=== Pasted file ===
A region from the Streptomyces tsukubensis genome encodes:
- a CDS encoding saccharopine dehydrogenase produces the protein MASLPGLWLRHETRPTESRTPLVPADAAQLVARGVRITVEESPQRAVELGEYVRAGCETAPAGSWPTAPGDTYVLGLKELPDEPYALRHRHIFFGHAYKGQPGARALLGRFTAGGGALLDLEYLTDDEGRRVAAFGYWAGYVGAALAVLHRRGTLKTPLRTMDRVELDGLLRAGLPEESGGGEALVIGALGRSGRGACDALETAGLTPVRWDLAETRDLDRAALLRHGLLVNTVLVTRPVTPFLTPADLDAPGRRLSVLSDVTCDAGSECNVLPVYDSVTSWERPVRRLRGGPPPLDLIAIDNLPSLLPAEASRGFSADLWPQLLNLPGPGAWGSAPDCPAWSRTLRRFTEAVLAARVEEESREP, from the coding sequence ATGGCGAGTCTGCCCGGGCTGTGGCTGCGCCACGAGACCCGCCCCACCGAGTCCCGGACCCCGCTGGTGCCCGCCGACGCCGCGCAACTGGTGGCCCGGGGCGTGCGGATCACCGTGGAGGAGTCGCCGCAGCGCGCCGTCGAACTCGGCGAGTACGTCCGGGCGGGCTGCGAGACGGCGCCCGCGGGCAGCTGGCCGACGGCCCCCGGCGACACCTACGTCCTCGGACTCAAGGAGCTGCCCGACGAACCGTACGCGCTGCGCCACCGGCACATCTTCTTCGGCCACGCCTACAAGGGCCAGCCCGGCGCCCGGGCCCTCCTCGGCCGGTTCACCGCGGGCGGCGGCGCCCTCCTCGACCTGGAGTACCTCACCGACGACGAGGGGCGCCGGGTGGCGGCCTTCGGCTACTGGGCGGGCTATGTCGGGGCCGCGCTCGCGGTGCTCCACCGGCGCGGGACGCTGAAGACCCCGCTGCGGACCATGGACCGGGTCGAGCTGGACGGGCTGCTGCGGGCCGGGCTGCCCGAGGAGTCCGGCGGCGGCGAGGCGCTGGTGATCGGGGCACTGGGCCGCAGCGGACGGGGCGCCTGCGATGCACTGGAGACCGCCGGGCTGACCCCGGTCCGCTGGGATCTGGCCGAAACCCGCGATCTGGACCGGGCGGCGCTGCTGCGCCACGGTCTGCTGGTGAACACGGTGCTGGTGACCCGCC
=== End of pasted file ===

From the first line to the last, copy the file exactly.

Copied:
A region from the Streptomyces tsukubensis genome encodes:
- a CDS encoding saccharopine dehydrogenase produces the protein MASLPGLWLRHETRPTESRTPLVPADAAQLVARGVRITVEESPQRAVELGEYVRAGCETAPAGSWPTAPGDTYVLGLKELPDEPYALRHRHIFFGHAYKGQPGARALLGRFTAGGGALLDLEYLTDDEGRRVAAFGYWAGYVGAALAVLHRRGTLKTPLRTMDRVELDGLLRAGLPEESGGGEALVIGALGRSGRGACDALETAGLTPVRWDLAETRDLDRAALLRHGLLVNTVLVTRPVTPFLTPADLDAPGRRLSVLSDVTCDAGSECNVLPVYDSVTSWERPVRRLRGGPPPLDLIAIDNLPSLLPAEASRGFSADLWPQLLNLPGPGAWGSAPDCPAWSRTLRRFTEAVLAARVEEESREP, from the coding sequence ATGGCGAGTCTGCCCGGGCTGTGGCTGCGCCACGAGACCCGCCCCACCGAGTCCCGGACCCCGCTGGTGCCCGCCGACGCCGCGCAACTGGTGGCCCGGGGCGTGCGGATCACCGTGGAGGAGTCGCCGCAGCGCGCCGTCGAACTCGGCGAGTACGTCCGGGCGGGCTGCGAGACGGCGCCCGCGGGCAGCTGGCCGACGGCCCCCGGCGACACCTACGTCCTCGGACTCAAGGAGCTGCCCGACGAACCGTACGCGCTGCGCCACCGGCACATCTTCTTCGGCCACGCCTACAAGGGCCAGCCCGGCGCCCGGGCCCTCCTCGGCCGGTTCACCGCGGGCGGCGGCGCCCTCCTCGACCTGGAGTACCTCACCGACGACGAGGGGCGCCGGGTGGCGGCCTTCGGCTACTGGGCGGGCTATGTCGGGGCCGCGCTCGCGGTGCTCCACCGGCGCGGGACGCTGAAGACCCCGCTGCGGACCATGGACCGGGTCGAGCTGGACGGGCTGCTGCGGGCCGGGCTGCCCGAGGAGTCCGGCGGCGGCGAGGCGCTGGTGATCGGGGCACTGGGCCGCAGCGGACGGGGCGCCTGCGATGCACTGGAGACCGCCGGGCTGACCCCGGTCCGCTGGGATCTGGCCGAAACCCGCGATCTGGACCGGGCGGCGCTGCTGCGCCACGGTCTGCTGGTGAACACGGTGCTGGTGACCCGCC